Anxiety has become a common disorder in the society we live in. With the demands of fast paced living, it’s hard to keep our bodies in a state of calm. I have always suffered from anxiety; although, I didn’t know there was a name for what I had until being diagnosed with it after my divorce.
I had my first anxiety attack when I was seven years old – to this day, I remember every moment of it. I assumed I was just a worrier. Assuming that I was so different from everyone else, who seemed to be in control of their lives. My worries often consumed me, and I turned to anything that would make me feel in control of my life. I’ve had eating disorders to control my weight, a smoking addiction to calm my nerves, drugs and alcohol to relax me, and exercise to release stress.
When I turned 30 years old, my marraige ended and so did any control I though I had of my life. I completely broked down; I couldn’t sleep and working was next to impossible considering I couldn’t stop crying. I was afraid of everything – What if I lost my job? What if no one will ever love me again? What if my car breaks down? What if all my friends hate me? These and so many other “What ifs” ran through my brain 24/7. It was exhausting and I didn’t know how to turn it off.
Feeling hopeless, I made an appointment to see my doctor. To my suprise he told me I was suffering from generalized anxiety disorder. He prescribed me Paxil for the anxiety and Trazadone for sleep. He then recommended I read “Feeling Good” by David D Burns, MDbefore sending me on my way. After a couple of months I was feeling better, or at least I thought so. Having a diagnosis for the way I felt gave me an excuse for my craziness. I had a mental disorder, so how could I help the way I acted. It wasn’t long before I was back to using my previous coping mechanisms with the addition of my happy little pill Paxil.
The next 5 years I battled with my anxiety, and before long I felt completely out of control again. By now I had switched my medication, since Paxil was taking away too much of my “normal self”. I was now on Cipralex, which didn’t help with the anxiety as well, but at least I was able to feel other emotions. My life seemed impossible. I had a job I hated, a boyfriend would was manipulative, and I was running a side fitness business that was exhausting me. In search for something, anything, that would make me feel better, I called a psychologist.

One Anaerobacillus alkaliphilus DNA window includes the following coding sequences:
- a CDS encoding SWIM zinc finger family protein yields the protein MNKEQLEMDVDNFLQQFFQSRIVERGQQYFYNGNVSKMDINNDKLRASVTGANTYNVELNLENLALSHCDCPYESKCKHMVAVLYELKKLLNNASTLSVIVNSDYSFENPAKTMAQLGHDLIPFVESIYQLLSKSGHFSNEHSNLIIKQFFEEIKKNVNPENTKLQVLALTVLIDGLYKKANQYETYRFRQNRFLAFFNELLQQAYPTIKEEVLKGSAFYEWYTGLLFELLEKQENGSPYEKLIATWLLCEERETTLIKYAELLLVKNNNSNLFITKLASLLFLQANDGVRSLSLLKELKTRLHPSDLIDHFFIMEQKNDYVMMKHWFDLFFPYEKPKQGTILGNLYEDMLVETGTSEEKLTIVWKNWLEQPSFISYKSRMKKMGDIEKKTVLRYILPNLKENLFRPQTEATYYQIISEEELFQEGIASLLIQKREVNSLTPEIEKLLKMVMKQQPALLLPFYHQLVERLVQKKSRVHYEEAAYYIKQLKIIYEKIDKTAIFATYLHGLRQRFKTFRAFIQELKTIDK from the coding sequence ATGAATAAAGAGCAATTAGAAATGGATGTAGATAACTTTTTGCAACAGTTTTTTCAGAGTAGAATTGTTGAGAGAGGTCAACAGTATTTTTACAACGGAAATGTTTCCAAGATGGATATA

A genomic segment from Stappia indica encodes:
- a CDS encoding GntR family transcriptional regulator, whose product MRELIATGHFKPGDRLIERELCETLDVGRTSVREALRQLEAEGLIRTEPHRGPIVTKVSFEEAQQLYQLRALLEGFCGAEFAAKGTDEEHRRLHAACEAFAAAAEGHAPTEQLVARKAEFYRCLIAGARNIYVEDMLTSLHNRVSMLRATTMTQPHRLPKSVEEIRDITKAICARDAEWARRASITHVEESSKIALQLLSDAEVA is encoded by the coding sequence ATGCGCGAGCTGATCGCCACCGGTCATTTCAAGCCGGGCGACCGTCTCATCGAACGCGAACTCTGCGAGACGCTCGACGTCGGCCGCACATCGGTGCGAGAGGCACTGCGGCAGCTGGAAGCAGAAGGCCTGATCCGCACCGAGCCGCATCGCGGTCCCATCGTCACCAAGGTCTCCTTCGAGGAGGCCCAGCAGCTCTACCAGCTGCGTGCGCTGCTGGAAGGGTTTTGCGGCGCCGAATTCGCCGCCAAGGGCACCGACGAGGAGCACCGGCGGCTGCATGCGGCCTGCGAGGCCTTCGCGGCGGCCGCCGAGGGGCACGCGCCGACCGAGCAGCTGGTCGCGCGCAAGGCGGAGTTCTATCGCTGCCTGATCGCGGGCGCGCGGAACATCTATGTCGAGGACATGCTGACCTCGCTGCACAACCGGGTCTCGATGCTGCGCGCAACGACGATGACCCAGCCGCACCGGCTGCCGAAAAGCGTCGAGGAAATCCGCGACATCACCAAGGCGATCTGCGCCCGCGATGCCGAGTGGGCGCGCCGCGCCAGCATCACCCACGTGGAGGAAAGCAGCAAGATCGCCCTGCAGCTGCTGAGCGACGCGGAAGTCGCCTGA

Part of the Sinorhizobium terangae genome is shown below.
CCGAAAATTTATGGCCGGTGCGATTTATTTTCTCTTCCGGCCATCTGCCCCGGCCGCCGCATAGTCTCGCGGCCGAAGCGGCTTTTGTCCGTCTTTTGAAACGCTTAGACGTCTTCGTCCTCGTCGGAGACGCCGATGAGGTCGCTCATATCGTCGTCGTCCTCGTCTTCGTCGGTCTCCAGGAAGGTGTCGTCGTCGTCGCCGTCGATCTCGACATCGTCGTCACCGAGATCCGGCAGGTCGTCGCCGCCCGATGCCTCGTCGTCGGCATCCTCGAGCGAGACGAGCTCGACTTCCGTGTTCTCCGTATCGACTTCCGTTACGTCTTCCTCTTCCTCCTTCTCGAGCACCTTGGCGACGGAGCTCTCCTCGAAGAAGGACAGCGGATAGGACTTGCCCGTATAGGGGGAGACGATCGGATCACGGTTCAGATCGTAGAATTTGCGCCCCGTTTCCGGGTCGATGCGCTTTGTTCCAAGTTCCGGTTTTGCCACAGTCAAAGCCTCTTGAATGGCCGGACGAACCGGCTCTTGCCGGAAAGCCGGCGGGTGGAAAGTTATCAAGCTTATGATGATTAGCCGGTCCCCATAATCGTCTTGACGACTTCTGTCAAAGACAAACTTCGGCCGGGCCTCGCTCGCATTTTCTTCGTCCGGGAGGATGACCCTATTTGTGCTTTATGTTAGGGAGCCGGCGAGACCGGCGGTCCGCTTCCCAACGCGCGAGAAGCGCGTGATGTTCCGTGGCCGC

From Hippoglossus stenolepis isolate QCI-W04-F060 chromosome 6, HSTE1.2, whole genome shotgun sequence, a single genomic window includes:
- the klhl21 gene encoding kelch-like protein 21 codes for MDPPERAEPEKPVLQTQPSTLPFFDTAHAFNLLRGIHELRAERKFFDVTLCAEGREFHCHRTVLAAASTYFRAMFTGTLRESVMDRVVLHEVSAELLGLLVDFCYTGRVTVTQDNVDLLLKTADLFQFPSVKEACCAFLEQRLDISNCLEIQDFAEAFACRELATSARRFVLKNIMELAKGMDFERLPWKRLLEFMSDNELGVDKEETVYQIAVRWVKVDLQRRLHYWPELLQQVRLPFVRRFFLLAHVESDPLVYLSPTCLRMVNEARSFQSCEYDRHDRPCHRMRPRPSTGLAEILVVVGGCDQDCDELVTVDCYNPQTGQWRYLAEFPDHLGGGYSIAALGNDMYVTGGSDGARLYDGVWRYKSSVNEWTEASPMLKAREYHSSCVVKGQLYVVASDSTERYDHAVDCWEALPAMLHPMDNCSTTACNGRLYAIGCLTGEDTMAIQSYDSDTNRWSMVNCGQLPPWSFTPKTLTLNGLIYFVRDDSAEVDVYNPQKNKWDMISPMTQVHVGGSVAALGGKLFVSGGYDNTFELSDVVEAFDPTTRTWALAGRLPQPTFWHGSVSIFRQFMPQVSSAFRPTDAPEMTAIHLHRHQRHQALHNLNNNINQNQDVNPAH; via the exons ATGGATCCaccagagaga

Little did I know that this was the first step to actual recovery. It didn’t happen right away; in fact, it took me four years to get to where I am now. Each session I had with my psychologist made me see myself differently. I began to feel like maybe I wasn’t so different from everyone else. It took work and a lot of courage, but I was able to leave a secure, but miserable job, leave my abusive relationship, and begin to learn who I was.
TRUST ME when I say, it was not easy. I made/make mistakes but I feel I have come to a place where I can manage my anxiety. It isn’t gone; I still worry, and I don’t think that will ever change. However, I make better decisions now and I take more chances in life. I shed the things (and people) that make me upset, and I tackle issues with courage and strength.
I don’t believe there is a cure for anxiety, but I do believeI have the power to manage it, instead of letting it manager me.